What's the Best Age to Start Competitive Cheerleading?

What's the Best Age to Start Competitive Cheerleading?

These days, sports are so competitive that kids are excelling at younger ages. USASF offers a competitive Level 1 "Tiny Cheer" division for kids aged six an

May 20, 2016 by Vicki Dill
What's the Best Age to Start Competitive Cheerleading?
These days, sports are so competitive that kids are excelling at younger ages. USASF offers a competitive Level 1 "Tiny Cheer" division for kids aged six and under, and there isn’t an actual minimum age listed. Most programs offer a “Show Team” for kids aged three to six, which gives them the opportunity to explore non-competitive cheerleading without committing to the time, expense and travel of competition cheer.

With more options available for young athletes than ever before, there are several factors to consider when determining the proper age for a child to start competitive all-star cheerleading: 

  • Are they mature enough to pay attention during practice? 
  • Will they burn out and lose interest in cheerleading if they start too young?
  • Will they be able to stick with the sport through an entire season?
  • Are they comfortable being away from their parents during practices?
  • Can they handle competitive cheer and school?
  • Will they have time to play and do kid stuff?
  • Will they be able to remember and execute choreography?
We asked parents, kids, coaches, and gym owners their opinions on the best age to start competitive cheerleading—here's what they had to say:

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Natalie Stavinoha | Worlds hip-hop coach

"The younger, the better! Starting young eliminates the fear you develop when you’re old enough to realize what you’re doing is scary!"

Swati Athavale | Mom of two competitive cheerleaders 
"I think age three is a good age to begin. They will learn confidence early and get over stage fright."

Peggy Byars | Mom of a competitive cheerleader and competitive dancer
"I would say seven to eight years old is a good time to start. Around that age, they truly know what they want. Tumbling prior to that would be a plus, but competitive cheerleading should start around that age so they aren’t too shy and have that 'edge.'"

Terri Escobar | Coach and mom of a former competitive cheerleader
"Age three to four—the earlier, the better! It develops confidence!"

Charles Gilbert | Gym owner
"The earlier, the better—probably around age three or four. It helps develop social skills, gross movement, skill foundation, coordination and body awareness." 

Sandra Morgan | Coach, mom, former competitive gymnast and cheerleader
"It depends on the kid. If they are shy, sooner is better. I lean toward having a strong gymnastics and dance background first. All the great cheerleaders I was with in college were gymnasts first. Maybe times have changed, though."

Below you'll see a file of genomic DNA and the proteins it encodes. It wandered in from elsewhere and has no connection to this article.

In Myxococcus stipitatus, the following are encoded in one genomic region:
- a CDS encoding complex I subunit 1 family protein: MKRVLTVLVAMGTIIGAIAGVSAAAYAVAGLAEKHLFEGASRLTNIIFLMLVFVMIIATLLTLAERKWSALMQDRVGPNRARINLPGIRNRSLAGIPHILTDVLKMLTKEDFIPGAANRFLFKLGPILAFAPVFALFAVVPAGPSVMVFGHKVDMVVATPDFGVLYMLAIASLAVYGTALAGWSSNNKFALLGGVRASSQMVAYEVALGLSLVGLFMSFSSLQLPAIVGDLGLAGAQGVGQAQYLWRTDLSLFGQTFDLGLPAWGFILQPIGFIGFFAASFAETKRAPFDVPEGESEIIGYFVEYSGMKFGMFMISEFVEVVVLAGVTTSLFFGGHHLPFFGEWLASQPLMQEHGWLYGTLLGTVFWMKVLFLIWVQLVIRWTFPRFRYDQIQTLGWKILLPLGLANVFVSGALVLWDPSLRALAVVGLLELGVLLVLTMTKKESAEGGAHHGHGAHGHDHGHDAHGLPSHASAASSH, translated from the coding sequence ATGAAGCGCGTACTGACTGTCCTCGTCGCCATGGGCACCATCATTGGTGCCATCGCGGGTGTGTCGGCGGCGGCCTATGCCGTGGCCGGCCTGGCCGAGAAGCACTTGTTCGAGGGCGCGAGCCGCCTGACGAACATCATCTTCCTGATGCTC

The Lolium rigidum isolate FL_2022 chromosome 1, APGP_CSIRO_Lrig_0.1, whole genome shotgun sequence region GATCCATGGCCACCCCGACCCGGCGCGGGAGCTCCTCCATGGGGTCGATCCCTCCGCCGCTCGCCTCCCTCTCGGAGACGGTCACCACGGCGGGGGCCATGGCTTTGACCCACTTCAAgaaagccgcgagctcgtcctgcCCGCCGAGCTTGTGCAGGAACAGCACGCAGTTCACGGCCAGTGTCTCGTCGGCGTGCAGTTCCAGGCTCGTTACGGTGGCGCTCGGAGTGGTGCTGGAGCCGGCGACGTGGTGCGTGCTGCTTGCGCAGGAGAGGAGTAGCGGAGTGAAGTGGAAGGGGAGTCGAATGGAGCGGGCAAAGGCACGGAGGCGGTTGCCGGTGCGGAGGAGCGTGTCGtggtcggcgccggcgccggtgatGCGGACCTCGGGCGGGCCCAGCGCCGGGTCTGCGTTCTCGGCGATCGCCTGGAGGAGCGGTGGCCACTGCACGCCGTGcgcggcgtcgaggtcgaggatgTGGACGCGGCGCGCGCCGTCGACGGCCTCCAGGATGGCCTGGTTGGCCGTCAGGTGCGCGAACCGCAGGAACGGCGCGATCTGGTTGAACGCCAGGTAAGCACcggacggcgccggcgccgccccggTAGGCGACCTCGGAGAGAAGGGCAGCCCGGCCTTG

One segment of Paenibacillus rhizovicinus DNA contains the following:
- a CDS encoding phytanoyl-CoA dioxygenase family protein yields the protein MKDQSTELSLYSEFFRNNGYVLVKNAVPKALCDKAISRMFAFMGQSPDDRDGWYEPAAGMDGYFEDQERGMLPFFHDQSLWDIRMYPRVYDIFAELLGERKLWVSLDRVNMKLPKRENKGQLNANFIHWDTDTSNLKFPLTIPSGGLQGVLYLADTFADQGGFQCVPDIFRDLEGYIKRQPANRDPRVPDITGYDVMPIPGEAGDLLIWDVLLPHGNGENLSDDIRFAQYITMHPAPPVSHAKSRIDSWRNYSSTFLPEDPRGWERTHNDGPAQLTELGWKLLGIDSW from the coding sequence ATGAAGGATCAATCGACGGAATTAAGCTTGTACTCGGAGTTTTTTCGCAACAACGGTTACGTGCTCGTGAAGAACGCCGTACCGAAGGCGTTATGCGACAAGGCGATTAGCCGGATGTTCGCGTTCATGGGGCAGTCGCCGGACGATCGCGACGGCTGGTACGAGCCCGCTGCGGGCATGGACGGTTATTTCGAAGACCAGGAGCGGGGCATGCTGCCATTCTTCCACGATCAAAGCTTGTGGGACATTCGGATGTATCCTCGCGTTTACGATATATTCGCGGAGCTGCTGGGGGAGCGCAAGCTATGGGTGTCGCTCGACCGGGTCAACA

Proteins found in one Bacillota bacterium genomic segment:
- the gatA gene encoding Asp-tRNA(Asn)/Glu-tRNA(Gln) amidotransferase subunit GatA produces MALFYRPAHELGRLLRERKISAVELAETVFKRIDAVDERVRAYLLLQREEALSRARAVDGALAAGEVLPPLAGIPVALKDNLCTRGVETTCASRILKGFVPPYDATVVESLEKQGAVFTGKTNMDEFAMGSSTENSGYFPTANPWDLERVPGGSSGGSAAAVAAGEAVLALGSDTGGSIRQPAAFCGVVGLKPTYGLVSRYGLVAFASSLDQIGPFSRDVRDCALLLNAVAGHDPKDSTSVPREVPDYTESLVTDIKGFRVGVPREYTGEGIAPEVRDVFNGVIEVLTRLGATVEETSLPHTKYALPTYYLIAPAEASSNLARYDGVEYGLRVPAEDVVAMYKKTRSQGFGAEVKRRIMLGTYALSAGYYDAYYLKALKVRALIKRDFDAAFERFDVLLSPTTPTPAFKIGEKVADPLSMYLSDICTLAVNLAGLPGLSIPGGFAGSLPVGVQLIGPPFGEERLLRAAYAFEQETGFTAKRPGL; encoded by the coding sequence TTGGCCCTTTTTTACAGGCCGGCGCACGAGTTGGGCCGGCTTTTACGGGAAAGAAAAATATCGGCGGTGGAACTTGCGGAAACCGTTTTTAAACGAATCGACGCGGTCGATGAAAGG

Kevin Tonner | Head coach of a world-title team
"As soon as the kid is able to spend time away from mom. Show Team isn’t competitive, so I would say five. As long as the kids are put through the sport correctly and not pushed too far, too fast, then you will see them go all the way through. I have a General that started on Show Team, so it is possible." 

Erin Wells | University of Houston cheerleader and former competitive cheerleader

"I would start with classes at a competitive gym at age four. If I could see that they have potential in the sport, I would put them in competitive cheer as soon as they told me that it was something they wanted to do."

Emily Neuschaefer | Show team coach and former competitive cheerleader
"I would say six years old. At that age, they are old enough to take direction, but young enough to have fun and truly enjoy the sport." 

Brittany Guajardo | University of Houston cheerleader and competitive cheer coach
"I feel like five is a good age to start. Being a part of a team teaches children how to become more social, handle constructive criticism, and build teamwork skills. I've always felt that starting cheer at a young age is better because that’s the time when development is crucial. I wish I would have started cheering sooner than I did. At five, it’s not always easy to get them to focus and listen, but it’s a good time to get them into the feel of things and let them explore their coordination."

Vicki Dill | Head coach for 20 years, all levels and age groups
"I think taking gymnastics at age four is excellent for motor skills and confidence. I think age five is a good time to sign up for a show team and personally I prefer kids to have finished Kinder before starting actual competitive cheerleading. Years ago, we had a Tiny team (competitive, age six and under) and although they were cute, stunting was very scary at such a young age. At one competition, one of the girls got confused on her formation, which threw off the rest of the team. They ended up performing their entire routine to the back of the floor! We will NEVER forget that performance!"

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